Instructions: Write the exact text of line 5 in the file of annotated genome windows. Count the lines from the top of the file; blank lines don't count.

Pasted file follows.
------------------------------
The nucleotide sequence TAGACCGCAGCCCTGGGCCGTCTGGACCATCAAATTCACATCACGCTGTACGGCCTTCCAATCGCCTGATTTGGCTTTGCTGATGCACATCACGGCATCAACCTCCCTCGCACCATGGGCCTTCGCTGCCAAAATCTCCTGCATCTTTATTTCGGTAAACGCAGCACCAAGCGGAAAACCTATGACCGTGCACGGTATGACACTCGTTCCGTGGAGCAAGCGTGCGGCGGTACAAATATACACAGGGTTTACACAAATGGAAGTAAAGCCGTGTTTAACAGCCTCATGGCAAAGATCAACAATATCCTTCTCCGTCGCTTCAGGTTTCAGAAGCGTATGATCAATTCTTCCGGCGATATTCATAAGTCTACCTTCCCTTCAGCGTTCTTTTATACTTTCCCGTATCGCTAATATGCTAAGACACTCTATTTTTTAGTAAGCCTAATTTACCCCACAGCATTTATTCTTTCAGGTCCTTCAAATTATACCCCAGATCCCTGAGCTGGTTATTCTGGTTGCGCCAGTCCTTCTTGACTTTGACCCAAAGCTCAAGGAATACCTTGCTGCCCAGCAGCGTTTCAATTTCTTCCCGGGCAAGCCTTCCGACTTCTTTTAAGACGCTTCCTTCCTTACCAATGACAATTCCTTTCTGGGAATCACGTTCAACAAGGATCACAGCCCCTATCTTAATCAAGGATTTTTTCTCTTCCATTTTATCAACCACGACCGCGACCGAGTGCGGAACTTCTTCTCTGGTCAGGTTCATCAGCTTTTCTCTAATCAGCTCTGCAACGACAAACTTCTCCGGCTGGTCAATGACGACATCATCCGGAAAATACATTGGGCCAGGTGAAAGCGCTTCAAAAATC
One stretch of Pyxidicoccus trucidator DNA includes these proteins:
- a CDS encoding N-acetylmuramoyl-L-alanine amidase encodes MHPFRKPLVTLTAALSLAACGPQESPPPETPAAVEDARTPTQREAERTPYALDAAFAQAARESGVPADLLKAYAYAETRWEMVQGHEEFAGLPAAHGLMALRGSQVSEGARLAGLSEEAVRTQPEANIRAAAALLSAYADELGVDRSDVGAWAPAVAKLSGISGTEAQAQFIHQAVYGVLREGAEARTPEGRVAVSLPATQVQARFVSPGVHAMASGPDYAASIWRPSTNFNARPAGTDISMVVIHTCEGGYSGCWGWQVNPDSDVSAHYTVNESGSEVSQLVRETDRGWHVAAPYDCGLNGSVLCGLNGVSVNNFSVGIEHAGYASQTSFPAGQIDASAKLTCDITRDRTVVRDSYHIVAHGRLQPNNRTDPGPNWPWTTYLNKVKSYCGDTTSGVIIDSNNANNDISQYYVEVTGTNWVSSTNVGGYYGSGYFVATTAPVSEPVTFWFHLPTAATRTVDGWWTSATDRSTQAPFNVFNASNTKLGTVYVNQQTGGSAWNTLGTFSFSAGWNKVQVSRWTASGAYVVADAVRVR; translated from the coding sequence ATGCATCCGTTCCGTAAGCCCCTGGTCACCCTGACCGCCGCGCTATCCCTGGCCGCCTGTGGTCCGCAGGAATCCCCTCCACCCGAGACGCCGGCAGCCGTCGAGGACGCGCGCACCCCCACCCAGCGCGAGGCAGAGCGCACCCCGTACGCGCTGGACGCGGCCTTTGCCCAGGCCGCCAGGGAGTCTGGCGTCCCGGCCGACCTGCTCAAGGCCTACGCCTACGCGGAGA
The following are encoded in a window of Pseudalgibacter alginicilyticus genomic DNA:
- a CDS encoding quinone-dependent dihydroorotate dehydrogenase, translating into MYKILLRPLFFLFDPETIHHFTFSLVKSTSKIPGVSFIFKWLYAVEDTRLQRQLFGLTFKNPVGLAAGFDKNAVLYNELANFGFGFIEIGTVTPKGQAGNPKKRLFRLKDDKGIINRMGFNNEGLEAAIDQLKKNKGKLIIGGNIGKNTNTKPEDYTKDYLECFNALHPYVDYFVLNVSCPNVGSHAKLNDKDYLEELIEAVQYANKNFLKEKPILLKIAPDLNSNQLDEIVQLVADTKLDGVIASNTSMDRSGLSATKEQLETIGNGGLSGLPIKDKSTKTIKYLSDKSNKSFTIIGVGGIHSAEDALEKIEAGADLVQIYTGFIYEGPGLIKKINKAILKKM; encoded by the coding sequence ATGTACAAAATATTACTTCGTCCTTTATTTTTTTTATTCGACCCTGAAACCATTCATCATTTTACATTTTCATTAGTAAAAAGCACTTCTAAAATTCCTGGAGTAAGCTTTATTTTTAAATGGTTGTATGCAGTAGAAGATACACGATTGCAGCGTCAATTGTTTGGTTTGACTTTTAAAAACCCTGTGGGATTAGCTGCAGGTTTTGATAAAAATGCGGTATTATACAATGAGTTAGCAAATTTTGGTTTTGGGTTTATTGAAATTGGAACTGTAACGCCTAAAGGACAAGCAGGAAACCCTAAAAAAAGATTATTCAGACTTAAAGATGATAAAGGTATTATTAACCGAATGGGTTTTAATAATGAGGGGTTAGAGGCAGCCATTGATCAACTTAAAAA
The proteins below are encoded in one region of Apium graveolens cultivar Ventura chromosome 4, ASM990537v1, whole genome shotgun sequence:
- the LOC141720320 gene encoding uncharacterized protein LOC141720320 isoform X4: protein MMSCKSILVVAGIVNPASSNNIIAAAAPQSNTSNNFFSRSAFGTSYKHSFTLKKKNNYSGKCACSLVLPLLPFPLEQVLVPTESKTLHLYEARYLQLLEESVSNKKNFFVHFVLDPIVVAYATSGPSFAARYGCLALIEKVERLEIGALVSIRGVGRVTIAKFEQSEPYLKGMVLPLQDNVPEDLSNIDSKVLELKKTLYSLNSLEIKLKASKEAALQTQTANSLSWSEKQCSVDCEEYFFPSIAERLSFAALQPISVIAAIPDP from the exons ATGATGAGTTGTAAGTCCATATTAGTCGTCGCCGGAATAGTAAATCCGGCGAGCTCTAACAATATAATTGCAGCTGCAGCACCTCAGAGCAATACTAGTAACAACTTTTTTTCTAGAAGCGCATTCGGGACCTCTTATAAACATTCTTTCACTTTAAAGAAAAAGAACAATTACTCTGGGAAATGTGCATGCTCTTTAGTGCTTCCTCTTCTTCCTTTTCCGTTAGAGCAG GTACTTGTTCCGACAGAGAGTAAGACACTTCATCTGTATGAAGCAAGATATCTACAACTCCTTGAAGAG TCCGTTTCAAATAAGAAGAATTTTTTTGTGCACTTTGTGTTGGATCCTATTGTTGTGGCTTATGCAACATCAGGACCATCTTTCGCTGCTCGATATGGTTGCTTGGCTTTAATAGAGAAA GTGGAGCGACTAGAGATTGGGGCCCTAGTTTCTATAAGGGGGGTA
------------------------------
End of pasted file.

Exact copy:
- a CDS encoding quinone-dependent dihydroorotate dehydrogenase, translating into MYKILLRPLFFLFDPETIHHFTFSLVKSTSKIPGVSFIFKWLYAVEDTRLQRQLFGLTFKNPVGLAAGFDKNAVLYNELANFGFGFIEIGTVTPKGQAGNPKKRLFRLKDDKGIINRMGFNNEGLEAAIDQLKKNKGKLIIGGNIGKNTNTKPEDYTKDYLECFNALHPYVDYFVLNVSCPNVGSHAKLNDKDYLEELIEAVQYANKNFLKEKPILLKIAPDLNSNQLDEIVQLVADTKLDGVIASNTSMDRSGLSATKEQLETIGNGGLSGLPIKDKSTKTIKYLSDKSNKSFTIIGVGGIHSAEDALEKIEAGADLVQIYTGFIYEGPGLIKKINKAILKKM; encoded by the coding sequence ATGTACAAAATATTACTTCGTCCTTTATTTTTTTTATTCGACCCTGAAACCATTCATCATTTTACATTTTCATTAGTAAAAAGCACTTCTAAAATTCCTGGAGTAAGCTTTATTTTTAAATGGTTGTATGCAGTAGAAGATACACGATTGCAGCGTCAATTGTTTGGTTTGACTTTTAAAAACCCTGTGGGATTAGCTGCAGGTTTTGATAAAAATGCGGTATTATACAATGAGTTAGCAAATTTTGGTTTTGGGTTTATTGAAATTGGAACTGTAACGCCTAAAGGACAAGCAGGAAACCCTAAAAAAAGATTATTCAGACTTAAAGATGATAAAGGTATTATTAACCGAATGGGTTTTAATAATGAGGGGTTAGAGGCAGCCATTGATCAACTTAAAAA